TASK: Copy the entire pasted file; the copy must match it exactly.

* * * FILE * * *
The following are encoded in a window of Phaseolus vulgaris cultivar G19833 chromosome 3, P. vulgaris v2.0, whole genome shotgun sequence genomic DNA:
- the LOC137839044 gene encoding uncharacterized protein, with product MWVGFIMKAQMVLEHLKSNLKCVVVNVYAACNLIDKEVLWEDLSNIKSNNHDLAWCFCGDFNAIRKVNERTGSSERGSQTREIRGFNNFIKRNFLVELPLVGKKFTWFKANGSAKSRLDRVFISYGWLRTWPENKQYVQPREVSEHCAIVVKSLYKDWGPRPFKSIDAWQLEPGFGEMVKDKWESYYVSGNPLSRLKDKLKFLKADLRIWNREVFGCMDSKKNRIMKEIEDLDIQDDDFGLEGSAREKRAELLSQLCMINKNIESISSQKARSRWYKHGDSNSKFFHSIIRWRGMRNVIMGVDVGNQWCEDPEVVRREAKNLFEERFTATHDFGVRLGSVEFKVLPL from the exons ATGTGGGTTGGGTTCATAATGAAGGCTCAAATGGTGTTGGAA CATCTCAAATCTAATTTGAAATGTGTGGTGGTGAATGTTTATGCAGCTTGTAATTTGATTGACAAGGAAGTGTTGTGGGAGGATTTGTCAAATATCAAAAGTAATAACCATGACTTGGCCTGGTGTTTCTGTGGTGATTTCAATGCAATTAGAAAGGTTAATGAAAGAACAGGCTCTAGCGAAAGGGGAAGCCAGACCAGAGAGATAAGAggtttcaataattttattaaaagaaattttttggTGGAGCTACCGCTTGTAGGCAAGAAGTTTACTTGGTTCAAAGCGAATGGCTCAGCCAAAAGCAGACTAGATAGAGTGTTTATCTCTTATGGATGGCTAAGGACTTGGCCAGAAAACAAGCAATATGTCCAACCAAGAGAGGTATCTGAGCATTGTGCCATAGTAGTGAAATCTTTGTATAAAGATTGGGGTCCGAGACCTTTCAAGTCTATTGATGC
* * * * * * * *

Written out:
The following are encoded in a window of Phaseolus vulgaris cultivar G19833 chromosome 3, P. vulgaris v2.0, whole genome shotgun sequence genomic DNA:
- the LOC137839044 gene encoding uncharacterized protein, with product MWVGFIMKAQMVLEHLKSNLKCVVVNVYAACNLIDKEVLWEDLSNIKSNNHDLAWCFCGDFNAIRKVNERTGSSERGSQTREIRGFNNFIKRNFLVELPLVGKKFTWFKANGSAKSRLDRVFISYGWLRTWPENKQYVQPREVSEHCAIVVKSLYKDWGPRPFKSIDAWQLEPGFGEMVKDKWESYYVSGNPLSRLKDKLKFLKADLRIWNREVFGCMDSKKNRIMKEIEDLDIQDDDFGLEGSAREKRAELLSQLCMINKNIESISSQKARSRWYKHGDSNSKFFHSIIRWRGMRNVIMGVDVGNQWCEDPEVVRREAKNLFEERFTATHDFGVRLGSVEFKVLPL from the exons ATGTGGGTTGGGTTCATAATGAAGGCTCAAATGGTGTTGGAA CATCTCAAATCTAATTTGAAATGTGTGGTGGTGAATGTTTATGCAGCTTGTAATTTGATTGACAAGGAAGTGTTGTGGGAGGATTTGTCAAATATCAAAAGTAATAACCATGACTTGGCCTGGTGTTTCTGTGGTGATTTCAATGCAATTAGAAAGGTTAATGAAAGAACAGGCTCTAGCGAAAGGGGAAGCCAGACCAGAGAGATAAGAggtttcaataattttattaaaagaaattttttggTGGAGCTACCGCTTGTAGGCAAGAAGTTTACTTGGTTCAAAGCGAATGGCTCAGCCAAAAGCAGACTAGATAGAGTGTTTATCTCTTATGGATGGCTAAGGACTTGGCCAGAAAACAAGCAATATGTCCAACCAAGAGAGGTATCTGAGCATTGTGCCATAGTAGTGAAATCTTTGTATAAAGATTGGGGTCCGAGACCTTTCAAGTCTATTGATGC